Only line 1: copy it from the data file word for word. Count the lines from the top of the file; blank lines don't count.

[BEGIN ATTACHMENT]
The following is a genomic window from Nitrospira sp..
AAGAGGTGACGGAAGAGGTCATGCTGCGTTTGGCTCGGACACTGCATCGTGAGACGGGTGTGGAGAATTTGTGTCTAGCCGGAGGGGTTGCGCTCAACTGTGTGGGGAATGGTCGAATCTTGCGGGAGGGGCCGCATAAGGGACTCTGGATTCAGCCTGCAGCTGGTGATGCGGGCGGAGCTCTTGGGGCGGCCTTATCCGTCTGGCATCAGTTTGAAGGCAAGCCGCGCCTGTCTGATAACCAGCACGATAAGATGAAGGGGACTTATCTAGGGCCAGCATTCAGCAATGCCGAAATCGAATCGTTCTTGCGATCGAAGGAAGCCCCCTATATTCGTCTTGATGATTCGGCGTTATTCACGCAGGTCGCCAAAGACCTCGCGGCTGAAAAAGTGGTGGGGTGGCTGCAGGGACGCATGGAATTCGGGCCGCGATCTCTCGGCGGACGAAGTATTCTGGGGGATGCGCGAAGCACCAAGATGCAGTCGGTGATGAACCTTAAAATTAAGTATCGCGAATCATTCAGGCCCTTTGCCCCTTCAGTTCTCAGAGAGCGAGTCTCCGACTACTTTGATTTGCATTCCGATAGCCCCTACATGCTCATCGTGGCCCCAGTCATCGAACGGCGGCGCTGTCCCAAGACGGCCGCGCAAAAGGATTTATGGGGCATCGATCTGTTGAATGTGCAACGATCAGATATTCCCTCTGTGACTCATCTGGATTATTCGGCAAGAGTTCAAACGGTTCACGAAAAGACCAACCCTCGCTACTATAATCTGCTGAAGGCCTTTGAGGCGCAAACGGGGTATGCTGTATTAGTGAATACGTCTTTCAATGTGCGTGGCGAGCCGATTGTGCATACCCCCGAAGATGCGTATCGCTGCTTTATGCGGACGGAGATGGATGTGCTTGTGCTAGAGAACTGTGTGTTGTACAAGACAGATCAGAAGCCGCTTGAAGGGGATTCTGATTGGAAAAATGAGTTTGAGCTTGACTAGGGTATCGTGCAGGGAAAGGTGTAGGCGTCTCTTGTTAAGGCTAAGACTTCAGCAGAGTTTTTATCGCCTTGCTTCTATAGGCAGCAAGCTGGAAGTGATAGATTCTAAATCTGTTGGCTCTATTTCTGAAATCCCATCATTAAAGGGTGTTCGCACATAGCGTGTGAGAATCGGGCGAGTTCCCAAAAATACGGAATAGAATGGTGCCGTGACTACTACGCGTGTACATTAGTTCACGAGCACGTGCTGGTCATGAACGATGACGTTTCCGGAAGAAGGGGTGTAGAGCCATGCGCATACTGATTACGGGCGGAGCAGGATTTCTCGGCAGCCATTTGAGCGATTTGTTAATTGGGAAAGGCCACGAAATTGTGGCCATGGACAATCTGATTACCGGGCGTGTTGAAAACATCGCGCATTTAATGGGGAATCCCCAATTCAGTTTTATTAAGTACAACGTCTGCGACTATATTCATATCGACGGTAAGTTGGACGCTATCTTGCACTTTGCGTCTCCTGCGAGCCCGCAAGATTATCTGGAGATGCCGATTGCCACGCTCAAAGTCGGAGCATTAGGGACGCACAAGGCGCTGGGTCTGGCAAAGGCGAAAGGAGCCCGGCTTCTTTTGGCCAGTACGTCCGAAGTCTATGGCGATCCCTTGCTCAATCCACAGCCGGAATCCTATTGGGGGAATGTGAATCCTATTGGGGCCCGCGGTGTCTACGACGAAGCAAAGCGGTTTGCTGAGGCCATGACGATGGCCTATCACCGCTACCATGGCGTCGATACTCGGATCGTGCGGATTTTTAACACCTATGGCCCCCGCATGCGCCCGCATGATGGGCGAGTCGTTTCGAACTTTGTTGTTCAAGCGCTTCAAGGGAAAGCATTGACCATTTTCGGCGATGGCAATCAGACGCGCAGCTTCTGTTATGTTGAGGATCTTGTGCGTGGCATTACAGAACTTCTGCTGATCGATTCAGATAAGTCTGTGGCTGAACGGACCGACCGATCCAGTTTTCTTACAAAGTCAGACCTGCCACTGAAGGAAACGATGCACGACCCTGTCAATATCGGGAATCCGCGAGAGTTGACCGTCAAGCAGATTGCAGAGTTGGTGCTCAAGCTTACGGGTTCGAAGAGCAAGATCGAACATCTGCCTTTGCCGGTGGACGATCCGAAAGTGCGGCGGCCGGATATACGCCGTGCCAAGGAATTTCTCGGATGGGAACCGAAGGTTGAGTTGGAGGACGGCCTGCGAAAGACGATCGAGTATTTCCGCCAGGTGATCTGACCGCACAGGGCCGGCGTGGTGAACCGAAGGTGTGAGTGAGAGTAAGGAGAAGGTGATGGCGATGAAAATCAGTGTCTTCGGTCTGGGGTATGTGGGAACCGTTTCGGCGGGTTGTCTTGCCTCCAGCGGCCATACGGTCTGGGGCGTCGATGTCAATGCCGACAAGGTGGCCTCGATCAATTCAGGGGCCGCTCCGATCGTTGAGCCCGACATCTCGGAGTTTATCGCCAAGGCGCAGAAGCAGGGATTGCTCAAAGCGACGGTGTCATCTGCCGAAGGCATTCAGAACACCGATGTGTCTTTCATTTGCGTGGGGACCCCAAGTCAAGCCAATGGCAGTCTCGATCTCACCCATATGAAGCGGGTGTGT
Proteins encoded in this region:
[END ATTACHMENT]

The following is a genomic window from Nitrospira sp..